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Embracing the cold on New Year's Day is a snap for these Northport swimmers

Participants run into the cold waters during the

Participants run into the cold waters during the sixth annual Polar Bear Swim at Steers Beach in Northport on Thursday, Jan. 1, 2015. Photo Credit: Jennifer A. Uihlein

Aimee Sumereau thought the punishing wind was the worst part -- until she got in the water.

Sumereau, 55, was among several hundred otherwise sane souls who dipped into the frigid waters of Northport Bay on New Year's Day as part of an annual fundraising plunge.

"I wanted to do something crazy," she explained, shivering as she pulled a bright orange towel around herself. "I was crying when I came out. I think that was the coldest I've ever been in my life."

The event, now in its sixth year, was sponsored by Northport's Boy Scout Troop 410 and the Northport Fire Department Smokeaters as a fundraiser for the Ecumenical Lay Council Food Pantry in Northport.

Jim King, 61, of Manhasset trudged up Steers Beach to a warming tent, clad in a bathrobe and clutching a towel to his chest after his dip. He proclaimed the experience -- with perhaps some understatement -- "a little chilly."

"My feet are numb," he noted.

As it turns out, the feet are the Achilles heel, so to speak, of determined polar plungers. "You feel the cold most in your feet," said Joe Aiello, scoutmaster for the Boy Scout troop.

Aiello should know. He's been doing the polar plunge every year since it began, albeit reluctantly.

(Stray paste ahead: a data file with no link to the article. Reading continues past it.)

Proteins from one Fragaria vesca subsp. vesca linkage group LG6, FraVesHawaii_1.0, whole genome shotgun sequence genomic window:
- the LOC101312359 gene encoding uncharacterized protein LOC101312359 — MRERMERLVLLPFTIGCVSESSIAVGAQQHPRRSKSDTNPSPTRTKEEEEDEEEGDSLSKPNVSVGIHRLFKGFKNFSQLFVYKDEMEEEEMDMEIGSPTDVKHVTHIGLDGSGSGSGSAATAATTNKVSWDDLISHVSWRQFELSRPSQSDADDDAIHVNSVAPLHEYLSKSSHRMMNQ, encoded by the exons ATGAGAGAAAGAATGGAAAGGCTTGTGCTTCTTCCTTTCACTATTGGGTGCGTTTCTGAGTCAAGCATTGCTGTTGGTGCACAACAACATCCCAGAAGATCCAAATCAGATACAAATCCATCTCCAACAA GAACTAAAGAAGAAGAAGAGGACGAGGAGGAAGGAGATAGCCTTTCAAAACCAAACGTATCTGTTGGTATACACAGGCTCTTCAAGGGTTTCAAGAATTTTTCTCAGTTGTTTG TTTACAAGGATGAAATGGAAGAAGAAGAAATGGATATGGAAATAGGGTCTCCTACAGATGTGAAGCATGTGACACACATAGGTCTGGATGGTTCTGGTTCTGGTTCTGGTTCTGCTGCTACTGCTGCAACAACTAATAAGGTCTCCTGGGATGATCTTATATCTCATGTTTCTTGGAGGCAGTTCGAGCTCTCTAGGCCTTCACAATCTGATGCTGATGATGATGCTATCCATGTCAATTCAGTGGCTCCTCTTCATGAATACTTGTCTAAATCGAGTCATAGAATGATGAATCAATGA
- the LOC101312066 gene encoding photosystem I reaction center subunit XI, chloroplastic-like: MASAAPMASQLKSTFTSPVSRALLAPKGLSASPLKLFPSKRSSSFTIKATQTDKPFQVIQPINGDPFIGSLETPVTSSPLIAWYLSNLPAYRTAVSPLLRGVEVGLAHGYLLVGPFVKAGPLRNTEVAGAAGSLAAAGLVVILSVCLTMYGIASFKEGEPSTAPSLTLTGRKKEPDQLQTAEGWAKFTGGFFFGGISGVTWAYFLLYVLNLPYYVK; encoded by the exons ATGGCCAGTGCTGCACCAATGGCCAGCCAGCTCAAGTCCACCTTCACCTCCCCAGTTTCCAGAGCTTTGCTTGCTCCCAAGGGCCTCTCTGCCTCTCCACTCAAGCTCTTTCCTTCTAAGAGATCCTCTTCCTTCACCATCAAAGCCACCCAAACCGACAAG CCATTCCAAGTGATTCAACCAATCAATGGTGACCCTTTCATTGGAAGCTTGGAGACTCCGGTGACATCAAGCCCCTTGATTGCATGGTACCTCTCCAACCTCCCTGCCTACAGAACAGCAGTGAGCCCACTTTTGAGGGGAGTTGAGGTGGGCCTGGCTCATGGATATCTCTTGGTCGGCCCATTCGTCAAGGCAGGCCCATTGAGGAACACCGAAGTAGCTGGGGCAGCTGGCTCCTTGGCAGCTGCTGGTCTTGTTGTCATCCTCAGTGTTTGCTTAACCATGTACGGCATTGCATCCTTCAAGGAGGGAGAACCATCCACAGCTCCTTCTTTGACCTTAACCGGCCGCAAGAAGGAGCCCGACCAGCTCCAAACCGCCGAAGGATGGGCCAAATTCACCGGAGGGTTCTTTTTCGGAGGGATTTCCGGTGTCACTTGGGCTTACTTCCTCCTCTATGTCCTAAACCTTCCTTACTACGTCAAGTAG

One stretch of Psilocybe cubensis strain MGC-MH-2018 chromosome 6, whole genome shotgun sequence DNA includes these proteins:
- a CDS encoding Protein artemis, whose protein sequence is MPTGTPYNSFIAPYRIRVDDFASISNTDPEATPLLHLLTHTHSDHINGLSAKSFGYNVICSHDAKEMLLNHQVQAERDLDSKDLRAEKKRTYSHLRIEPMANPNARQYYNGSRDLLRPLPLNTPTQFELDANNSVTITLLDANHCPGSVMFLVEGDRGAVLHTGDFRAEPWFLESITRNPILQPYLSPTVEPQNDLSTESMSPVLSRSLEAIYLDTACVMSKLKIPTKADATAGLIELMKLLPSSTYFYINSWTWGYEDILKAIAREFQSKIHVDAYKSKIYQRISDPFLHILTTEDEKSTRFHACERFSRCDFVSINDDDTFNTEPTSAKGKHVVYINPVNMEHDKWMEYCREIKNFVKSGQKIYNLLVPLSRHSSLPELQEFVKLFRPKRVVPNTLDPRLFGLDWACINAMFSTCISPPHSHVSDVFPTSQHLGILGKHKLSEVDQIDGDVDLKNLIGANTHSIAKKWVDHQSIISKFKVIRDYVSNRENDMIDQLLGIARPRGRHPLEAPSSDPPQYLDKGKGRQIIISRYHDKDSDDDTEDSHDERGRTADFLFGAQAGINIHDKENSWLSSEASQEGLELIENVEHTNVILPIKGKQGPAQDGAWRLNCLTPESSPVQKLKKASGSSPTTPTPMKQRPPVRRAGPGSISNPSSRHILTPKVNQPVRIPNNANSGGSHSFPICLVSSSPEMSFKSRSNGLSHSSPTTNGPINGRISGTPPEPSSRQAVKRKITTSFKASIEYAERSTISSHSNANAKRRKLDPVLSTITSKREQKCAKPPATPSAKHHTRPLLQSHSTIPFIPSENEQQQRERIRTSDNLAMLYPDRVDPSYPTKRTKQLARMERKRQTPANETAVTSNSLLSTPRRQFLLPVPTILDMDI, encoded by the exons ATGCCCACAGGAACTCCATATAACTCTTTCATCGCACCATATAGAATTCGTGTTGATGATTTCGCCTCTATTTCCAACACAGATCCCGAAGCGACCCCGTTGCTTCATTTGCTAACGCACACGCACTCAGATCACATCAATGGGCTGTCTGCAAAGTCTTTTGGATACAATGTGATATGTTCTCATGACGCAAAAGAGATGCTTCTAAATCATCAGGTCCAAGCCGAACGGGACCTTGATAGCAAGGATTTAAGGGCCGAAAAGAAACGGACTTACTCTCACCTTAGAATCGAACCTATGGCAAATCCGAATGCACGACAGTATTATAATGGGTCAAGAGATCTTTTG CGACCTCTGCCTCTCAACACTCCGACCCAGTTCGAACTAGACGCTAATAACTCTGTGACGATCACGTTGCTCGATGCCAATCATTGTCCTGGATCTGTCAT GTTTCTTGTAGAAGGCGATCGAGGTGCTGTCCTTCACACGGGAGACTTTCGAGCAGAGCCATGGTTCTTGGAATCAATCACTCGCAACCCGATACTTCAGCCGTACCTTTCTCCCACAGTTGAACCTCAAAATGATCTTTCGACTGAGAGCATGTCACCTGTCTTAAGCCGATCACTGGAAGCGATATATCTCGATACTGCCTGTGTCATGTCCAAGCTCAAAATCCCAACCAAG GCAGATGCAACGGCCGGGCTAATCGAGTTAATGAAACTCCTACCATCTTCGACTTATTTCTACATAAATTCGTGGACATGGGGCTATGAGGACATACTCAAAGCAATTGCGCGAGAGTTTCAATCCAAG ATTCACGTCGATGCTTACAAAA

"It takes about a year to forget," he said. "The more I think about it, the less I want to do it."

There's a protocol for how the plunge progresses: The bravest, who range in age from 8 to their 80s, amass at the water's edge before running into the bay at noon with whoops, hollers and even a few choice words that can't be printed in a newspaper.

"On average, we're in there about eight seconds," Aiello said. "It's like a rodeo ride."

Dan Stebbins, 18, of Greenlawn did the plunge along with more than half a dozen of his family members -- including his 70-year-old grandfather, Joseph Bosch.

"It was on my grandpa's bucket list," Stebbins explained, adding that the rest of the family decided to join him in support.

Bosch said he decided to do the plunge after years of watching the swimmers at Coney Island's New Year's Day event on television.

"It wasn't as bad as I thought," he said of the dip. "It was worse changing clothes" outside.

And now? "It's off my list," Bosch said.

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